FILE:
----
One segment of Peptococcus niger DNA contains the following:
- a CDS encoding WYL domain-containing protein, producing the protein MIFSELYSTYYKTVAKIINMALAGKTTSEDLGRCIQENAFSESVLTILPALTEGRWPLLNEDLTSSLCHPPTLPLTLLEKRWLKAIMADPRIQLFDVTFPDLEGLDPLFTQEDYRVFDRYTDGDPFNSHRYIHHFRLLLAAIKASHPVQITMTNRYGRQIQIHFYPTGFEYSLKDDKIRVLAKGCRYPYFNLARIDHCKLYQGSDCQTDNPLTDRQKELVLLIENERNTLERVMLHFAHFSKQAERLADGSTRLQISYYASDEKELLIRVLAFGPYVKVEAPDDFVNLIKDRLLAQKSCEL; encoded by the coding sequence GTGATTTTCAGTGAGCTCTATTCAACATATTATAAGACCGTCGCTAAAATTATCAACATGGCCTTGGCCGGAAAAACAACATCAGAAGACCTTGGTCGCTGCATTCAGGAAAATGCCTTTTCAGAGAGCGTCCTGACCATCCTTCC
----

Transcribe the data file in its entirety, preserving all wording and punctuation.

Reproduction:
One segment of Peptococcus niger DNA contains the following:
- a CDS encoding WYL domain-containing protein, producing the protein MIFSELYSTYYKTVAKIINMALAGKTTSEDLGRCIQENAFSESVLTILPALTEGRWPLLNEDLTSSLCHPPTLPLTLLEKRWLKAIMADPRIQLFDVTFPDLEGLDPLFTQEDYRVFDRYTDGDPFNSHRYIHHFRLLLAAIKASHPVQITMTNRYGRQIQIHFYPTGFEYSLKDDKIRVLAKGCRYPYFNLARIDHCKLYQGSDCQTDNPLTDRQKELVLLIENERNTLERVMLHFAHFSKQAERLADGSTRLQISYYASDEKELLIRVLAFGPYVKVEAPDDFVNLIKDRLLAQKSCEL; encoded by the coding sequence GTGATTTTCAGTGAGCTCTATTCAACATATTATAAGACCGTCGCTAAAATTATCAACATGGCCTTGGCCGGAAAAACAACATCAGAAGACCTTGGTCGCTGCATTCAGGAAAATGCCTTTTCAGAGAGCGTCCTGACCATCCTTCC